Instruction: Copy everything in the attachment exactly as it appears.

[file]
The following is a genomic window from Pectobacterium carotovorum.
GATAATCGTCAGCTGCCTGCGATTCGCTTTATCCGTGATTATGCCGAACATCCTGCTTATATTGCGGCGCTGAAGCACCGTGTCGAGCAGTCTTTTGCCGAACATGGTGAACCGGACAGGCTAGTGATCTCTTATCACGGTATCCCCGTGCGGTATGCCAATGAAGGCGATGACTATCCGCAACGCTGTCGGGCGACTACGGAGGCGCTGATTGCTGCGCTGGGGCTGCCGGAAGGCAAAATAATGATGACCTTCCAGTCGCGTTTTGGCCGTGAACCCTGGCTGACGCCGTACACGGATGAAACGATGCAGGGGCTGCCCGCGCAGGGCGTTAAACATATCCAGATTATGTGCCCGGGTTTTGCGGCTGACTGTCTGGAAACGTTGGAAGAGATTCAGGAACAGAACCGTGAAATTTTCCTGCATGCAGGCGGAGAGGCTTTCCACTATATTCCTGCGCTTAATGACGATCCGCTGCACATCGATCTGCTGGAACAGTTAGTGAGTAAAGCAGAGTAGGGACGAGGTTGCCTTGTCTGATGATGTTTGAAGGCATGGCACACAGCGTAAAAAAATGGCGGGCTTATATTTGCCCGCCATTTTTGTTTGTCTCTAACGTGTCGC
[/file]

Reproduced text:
The following is a genomic window from Pectobacterium carotovorum.
GATAATCGTCAGCTGCCTGCGATTCGCTTTATCCGTGATTATGCCGAACATCCTGCTTATATTGCGGCGCTGAAGCACCGTGTCGAGCAGTCTTTTGCCGAACATGGTGAACCGGACAGGCTAGTGATCTCTTATCACGGTATCCCCGTGCGGTATGCCAATGAAGGCGATGACTATCCGCAACGCTGTCGGGCGACTACGGAGGCGCTGATTGCTGCGCTGGGGCTGCCGGAAGGCAAAATAATGATGACCTTCCAGTCGCGTTTTGGCCGTGAACCCTGGCTGACGCCGTACACGGATGAAACGATGCAGGGGCTGCCCGCGCAGGGCGTTAAACATATCCAGATTATGTGCCCGGGTTTTGCGGCTGACTGTCTGGAAACGTTGGAAGAGATTCAGGAACAGAACCGTGAAATTTTCCTGCATGCAGGCGGAGAGGCTTTCCACTATATTCCTGCGCTTAATGACGATCCGCTGCACATCGATCTGCTGGAACAGTTAGTGAGTAAAGCAGAGTAGGGACGAGGTTGCCTTGTCTGATGATGTTTGAAGGCATGGCACACAGCGTAAAAAAATGGCGGGCTTATATTTGCCCGCCATTTTTGTTTGTCTCTAACGTGTCGC